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Employment law

Can employers require COVID-19 vaccination?

With many queries surrounding whether employers can mandate COVID-19 vaccination, we review whether this is legal and what could happen if you’re opposed to vaccination.

09 June 2021

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What can employers require you to do concerning the vaccine?

There’s currently no legal requirement to have the COVID 19 vaccination in the UK. However, there has been significant media commentary around some employers seeking to enforce this upon their staff. The Public Health (Control of Disease) Act 1984, which applies in England and Wales, gives the government powers to prevent, control or mitigate the spread of an infection or contamination. However, it explicitly states that regulations cannot require a person to undertake medical treatment, including vaccination.

There have been suggestions that the government may make it compulsory for care home workers and frontline health workers to take the vaccine, but this is currently not the case.

But what can an employer do?

New employment offer

An employer may make a new job offer conditional on an employee having received a covid vaccination. This would then make this a contractual requirement.

An employee may then be required to provide evidence of having been vaccinated in order to satisfy the condition. Given that the government is offering the vaccine to individuals based on age groups, in the event of an employer insisting on a requirement to be vaccinated, younger employees are likely to be disadvantaged by such requirement and may well have grounds for an age discrimination claim. However, this would not apply once the vaccine has been rolled out to all age groups.

Current employment

There’s unlikely to be any existing contractual clause requiring vaccination to be taken. However, an employer may seek to require an employee to take the vaccine on the basis that it’s a reasonable instruction for health and safety or may seek to vary the existing contract of employment.

Whether such a request is reasonable will depend on several factors including the role the employee carries out, the workplace and the customers. If an employee deals with vulnerable clients face to face or has vulnerable colleagues, it may well be considered reasonable unless the role can be conducted in a different way or the risk reduced.

A refusal to carry out a reasonable instruction of getting vaccinated could lead to disciplinary action including dismissal.

A dismissal may lead to a claim of unfair dismissal depending on the employer’s reasoning and process followed and possible discrimination claims. This is an untested area of law that’s likely to develop in the coming years.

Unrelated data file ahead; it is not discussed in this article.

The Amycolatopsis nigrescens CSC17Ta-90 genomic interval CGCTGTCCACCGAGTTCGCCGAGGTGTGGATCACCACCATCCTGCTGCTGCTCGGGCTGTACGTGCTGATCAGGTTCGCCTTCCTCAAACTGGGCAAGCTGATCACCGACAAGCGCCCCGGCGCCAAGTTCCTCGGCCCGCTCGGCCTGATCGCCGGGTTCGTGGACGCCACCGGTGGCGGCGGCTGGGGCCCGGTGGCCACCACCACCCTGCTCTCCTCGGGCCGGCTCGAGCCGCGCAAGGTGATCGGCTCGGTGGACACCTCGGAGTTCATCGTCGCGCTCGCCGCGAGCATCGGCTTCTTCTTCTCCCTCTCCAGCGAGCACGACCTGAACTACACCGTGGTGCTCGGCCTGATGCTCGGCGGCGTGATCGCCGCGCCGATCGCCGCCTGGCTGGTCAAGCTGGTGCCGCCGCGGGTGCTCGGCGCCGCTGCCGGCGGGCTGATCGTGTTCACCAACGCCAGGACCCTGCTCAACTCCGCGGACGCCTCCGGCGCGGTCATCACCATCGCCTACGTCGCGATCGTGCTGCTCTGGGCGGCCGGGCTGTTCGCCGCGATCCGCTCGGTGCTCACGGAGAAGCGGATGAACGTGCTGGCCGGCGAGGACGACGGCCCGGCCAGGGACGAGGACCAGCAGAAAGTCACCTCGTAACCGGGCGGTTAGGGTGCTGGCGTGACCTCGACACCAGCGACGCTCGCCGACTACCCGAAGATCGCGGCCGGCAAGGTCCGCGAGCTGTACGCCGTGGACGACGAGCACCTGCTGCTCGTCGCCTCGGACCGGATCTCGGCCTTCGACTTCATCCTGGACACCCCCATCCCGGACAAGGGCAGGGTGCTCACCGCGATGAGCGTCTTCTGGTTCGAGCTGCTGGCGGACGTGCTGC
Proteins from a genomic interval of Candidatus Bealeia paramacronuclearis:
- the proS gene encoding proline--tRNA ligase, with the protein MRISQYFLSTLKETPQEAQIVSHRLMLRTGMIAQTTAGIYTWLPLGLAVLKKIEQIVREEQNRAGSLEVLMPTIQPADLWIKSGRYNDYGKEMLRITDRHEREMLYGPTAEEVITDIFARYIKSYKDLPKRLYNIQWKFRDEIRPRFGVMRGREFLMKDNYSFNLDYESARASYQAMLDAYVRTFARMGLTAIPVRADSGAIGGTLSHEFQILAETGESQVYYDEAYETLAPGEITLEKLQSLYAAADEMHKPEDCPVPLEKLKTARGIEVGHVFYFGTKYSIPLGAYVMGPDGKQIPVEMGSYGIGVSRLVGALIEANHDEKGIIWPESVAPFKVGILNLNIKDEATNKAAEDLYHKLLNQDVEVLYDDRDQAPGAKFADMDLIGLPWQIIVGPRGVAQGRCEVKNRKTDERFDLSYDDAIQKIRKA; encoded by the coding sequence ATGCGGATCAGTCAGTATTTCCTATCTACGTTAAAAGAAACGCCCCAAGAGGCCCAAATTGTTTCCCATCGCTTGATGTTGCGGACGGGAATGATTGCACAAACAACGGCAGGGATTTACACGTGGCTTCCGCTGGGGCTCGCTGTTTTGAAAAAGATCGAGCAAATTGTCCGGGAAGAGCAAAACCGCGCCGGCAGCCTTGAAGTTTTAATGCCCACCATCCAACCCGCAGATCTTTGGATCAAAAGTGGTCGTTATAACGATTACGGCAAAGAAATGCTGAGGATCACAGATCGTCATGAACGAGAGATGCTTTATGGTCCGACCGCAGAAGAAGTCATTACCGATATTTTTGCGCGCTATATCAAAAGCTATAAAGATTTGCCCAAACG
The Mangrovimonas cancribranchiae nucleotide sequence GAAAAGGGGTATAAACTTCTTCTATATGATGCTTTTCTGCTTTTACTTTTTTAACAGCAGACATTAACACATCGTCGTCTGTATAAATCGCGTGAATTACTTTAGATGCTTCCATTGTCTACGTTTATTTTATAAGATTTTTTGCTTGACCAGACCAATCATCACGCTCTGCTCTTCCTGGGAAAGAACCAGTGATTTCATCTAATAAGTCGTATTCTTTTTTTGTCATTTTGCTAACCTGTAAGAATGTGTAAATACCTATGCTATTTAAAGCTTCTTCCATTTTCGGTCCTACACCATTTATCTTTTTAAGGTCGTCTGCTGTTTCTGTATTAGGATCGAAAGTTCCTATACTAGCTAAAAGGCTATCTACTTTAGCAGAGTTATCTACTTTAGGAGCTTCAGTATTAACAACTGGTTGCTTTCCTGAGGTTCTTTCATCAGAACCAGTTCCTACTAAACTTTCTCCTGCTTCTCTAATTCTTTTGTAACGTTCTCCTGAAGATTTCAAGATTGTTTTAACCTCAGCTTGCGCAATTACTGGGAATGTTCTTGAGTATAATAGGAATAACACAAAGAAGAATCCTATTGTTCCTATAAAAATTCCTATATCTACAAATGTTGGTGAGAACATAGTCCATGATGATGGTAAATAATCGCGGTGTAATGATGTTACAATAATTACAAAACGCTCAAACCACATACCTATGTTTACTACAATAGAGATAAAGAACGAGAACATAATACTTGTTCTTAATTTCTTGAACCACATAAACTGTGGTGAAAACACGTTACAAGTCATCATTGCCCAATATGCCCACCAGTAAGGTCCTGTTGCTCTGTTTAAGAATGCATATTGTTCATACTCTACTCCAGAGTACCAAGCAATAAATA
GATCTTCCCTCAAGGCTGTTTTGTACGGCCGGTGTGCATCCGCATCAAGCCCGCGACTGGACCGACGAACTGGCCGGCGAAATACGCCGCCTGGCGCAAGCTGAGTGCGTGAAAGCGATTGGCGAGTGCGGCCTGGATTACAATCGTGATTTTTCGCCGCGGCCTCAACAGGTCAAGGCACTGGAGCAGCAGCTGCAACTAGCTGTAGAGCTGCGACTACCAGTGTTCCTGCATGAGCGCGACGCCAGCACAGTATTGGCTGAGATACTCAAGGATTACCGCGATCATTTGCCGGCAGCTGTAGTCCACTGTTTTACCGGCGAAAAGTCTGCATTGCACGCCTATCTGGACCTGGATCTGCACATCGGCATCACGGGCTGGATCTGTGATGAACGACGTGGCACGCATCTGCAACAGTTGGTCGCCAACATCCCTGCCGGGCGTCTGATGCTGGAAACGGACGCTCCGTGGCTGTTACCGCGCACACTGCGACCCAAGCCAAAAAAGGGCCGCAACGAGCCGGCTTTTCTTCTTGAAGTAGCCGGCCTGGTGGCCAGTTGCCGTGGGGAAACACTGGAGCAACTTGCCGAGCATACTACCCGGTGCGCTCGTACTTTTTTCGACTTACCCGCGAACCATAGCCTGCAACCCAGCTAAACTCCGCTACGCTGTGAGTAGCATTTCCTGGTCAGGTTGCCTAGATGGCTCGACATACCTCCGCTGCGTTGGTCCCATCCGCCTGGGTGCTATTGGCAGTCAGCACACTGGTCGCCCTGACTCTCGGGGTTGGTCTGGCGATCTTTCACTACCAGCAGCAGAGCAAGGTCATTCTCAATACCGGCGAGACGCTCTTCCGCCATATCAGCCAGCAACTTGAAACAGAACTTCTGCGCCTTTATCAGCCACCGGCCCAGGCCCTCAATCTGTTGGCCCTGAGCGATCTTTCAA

Do you have to tell your employer if you’ve received the vaccine?

Generally, there’s no obligation to inform your employer of health conditions or medical treatment. The Equality Act 2010, specifically prevents employer’s asking job applicants about medical conditions unless it will impact their ability to carry out work.

Your employer may ask you whether you have received the vaccination and unless this falls under the category of reasonable instructions discussed above or any other such obligation, you don’t have to disclose this if you choose not to.

Employees’ vaccination data will be classed as health information and as such amounts special category personal data.

For an employer to ask and retain information about this, the employer must have a lawful basis to do so.

Employers will therefore need to identify a legitimate interest and show that the processing is

necessary to achieve it, taking into account the employees’ interests, rights and freedoms under UK GDPR legislation.

Why might people oppose the vaccine?

As the vaccine roll-out continues, there has been a healthy uptake in people consenting to receive the vaccine, although analysis of NHS data reveals disparities between ethnic groups and poorer locations with lower take-up amongst black people and less-affluent areas.

A survey by YouGov found that some groups are sceptical of taking the vaccine due to the speed it has been rolled out and distrust in the government. Others are fearful of the long-term side effects which remain unknown.

Some may oppose taking the vaccine due to existing or underlying health conditions, pregnancy or religious or philosophical beliefs that they hold. Certain age groups are also not yet eligible to receive the vaccination.

The latest government guidance states that pregnant women are eligible for the vaccination and there doesn’t appear to be any complete religious opposition to the taking of the vaccine

subject to the contents used. It’s therefore unlikely that these will be compelling reasons for opposing the vaccine.

The reasons for not having the vaccination are likely to be an important factor in deciding whether an employer’s request or subsequent action is reasonable and justified.

If you’re experiencing an employment dispute and would like to receive expert legal advice on your circumstances, speak to one of our specialist employment solicitors today on 0330 041 5869 or contact us online and we’ll call you.

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